Jacob's Love for Joseph
Jacob loved his second youngest son Joseph very dearly. Even as a young boy, Joseph had shown his great mental gifts and his piety. Since Joseph had also inherited the exquisite beauty of his mother Rachel, it is not surprising that he was his father’s favorite son. Jacob spent much time teaching Joseph everything he had learned from his father and grandfather, and at the academy of Shem and Eber. And Joseph grew up to be very wise and learned. The brothers were jealous of the special favors which their father bestowed upon young Joseph. With misgivings, they viewed Joseph’s company when he joined them at the age of seventeen to become a shepherd like his brothers.
Thus the relationship between Joseph and his brothers became strained. This strained relationship was brought to a climax when Joseph began to tell about his dreams which, by their very nature, affirmed his brothers’ fears that he aspired to rule over them. Once Joseph told them that he had dreamed he had been binding sheaves in the field, together with them, and that their sheaves had suddenly bowed before his own. On another occasion, Joseph told his brothers of having a dream in which the sun and the moon and eleven stars had paid their respects to him.
Jacob warned Joseph against telling such dreams to his brothers, and bade his sons to disregard these dreams, for he did not wish to see strife among them. In his heart, however, he knew that there was truth in Joseph’s dreams, and that Joseph was destined to become a great and powerful ruler.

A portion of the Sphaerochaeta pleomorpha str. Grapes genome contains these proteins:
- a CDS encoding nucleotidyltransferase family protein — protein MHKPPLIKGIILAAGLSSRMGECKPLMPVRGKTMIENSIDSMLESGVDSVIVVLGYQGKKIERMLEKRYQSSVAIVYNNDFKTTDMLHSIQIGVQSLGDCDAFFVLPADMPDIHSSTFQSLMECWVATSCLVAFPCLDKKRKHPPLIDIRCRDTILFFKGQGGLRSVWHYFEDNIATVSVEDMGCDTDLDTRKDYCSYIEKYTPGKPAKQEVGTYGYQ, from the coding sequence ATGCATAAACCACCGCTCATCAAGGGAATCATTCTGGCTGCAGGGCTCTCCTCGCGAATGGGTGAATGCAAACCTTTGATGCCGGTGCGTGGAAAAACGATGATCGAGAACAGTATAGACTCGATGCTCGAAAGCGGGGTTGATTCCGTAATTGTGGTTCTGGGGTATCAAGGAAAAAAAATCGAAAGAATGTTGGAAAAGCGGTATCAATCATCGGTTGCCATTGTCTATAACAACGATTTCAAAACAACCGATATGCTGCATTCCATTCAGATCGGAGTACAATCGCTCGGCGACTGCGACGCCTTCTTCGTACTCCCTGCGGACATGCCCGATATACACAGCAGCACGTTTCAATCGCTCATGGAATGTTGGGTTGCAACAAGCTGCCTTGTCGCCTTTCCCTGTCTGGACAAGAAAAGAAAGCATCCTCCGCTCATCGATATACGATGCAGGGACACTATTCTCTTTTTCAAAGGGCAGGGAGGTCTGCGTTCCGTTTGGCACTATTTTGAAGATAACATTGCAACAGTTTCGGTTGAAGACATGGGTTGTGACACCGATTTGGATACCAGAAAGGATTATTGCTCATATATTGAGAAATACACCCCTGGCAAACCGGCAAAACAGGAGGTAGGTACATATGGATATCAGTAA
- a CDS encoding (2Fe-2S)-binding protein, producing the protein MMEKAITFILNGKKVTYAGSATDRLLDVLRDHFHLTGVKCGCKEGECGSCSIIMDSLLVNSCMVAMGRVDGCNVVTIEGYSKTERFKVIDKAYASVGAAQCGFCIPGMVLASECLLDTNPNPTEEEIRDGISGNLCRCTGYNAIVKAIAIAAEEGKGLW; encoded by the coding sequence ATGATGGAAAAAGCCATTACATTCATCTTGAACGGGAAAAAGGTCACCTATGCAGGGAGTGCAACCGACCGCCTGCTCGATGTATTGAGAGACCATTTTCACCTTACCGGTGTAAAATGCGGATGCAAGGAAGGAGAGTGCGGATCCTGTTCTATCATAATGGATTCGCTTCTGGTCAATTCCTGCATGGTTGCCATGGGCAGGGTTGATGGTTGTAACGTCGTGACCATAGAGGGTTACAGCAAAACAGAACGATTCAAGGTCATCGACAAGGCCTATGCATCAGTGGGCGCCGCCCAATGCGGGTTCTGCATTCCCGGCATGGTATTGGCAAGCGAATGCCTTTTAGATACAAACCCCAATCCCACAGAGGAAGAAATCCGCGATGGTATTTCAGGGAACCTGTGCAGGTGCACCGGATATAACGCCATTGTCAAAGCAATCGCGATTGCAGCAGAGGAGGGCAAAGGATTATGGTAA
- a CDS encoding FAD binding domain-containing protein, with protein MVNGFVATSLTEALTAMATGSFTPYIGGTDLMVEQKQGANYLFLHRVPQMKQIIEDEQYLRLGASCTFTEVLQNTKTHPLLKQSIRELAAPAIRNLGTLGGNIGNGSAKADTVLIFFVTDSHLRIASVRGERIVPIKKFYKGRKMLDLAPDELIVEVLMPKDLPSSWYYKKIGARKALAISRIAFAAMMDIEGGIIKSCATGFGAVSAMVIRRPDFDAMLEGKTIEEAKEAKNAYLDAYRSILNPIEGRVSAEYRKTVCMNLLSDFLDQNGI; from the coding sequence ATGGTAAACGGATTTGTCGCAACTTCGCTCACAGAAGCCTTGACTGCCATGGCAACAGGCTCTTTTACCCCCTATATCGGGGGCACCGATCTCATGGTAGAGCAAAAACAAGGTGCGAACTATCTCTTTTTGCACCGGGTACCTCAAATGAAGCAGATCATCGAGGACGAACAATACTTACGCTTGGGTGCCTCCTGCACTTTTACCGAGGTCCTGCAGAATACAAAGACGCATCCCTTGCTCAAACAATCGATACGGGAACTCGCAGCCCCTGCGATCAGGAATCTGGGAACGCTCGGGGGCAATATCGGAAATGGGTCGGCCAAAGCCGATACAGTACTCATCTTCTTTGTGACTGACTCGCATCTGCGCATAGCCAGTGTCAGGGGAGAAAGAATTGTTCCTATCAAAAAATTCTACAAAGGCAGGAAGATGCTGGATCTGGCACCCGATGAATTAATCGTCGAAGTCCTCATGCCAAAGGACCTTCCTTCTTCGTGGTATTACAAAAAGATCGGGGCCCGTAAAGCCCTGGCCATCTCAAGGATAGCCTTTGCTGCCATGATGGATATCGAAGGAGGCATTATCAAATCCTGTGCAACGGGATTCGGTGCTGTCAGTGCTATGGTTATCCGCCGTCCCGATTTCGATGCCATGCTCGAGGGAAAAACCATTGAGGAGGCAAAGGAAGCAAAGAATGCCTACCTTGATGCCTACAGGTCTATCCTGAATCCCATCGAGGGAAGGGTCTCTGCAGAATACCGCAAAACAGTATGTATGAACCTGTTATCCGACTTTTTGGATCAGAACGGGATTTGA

One day Joseph was staying home with his father, while his brothers were with the flocks near Shechem. For a long time Jacob had had no news from his sons. Worried over their fate, he sent Joseph to find them and bring word from them. Wandering all over the fields in search of his brothers, Joseph met a man who told him that they had moved in the direction of Dothan. Joseph followed them and, indeed, found them there. From afar, Joseph’s brothers saw him approach. They could not mistake his coat of many colors that their father had given him, and their jealousy was aroused. They threw him into a nearby pit. Reuben had planned to take him out eventually, and return him to his father, unharmed. In the meantime, Reuben went off to assist his father. But when he returned to the pit, Joseph was not there, for his brothers had sold him to a passing caravan of Ishmaelite merchants.
Jacob Mourns the Loss of Joseph
Joseph’s brothers soon repented of their action. Unable to tell Jacob the truth, they slaughtered a goat and dipped Joseph’s coat, which they had taken from him, into the blood. Then they sent the blood-stained garment to their father, telling him that they had found it. Jacob recognized the special garb he had made for Joseph, and thought that his favorite son had been torn to pieces by a wild animal. For many years Jacob mourned the loss of Joseph and refused to be consoled.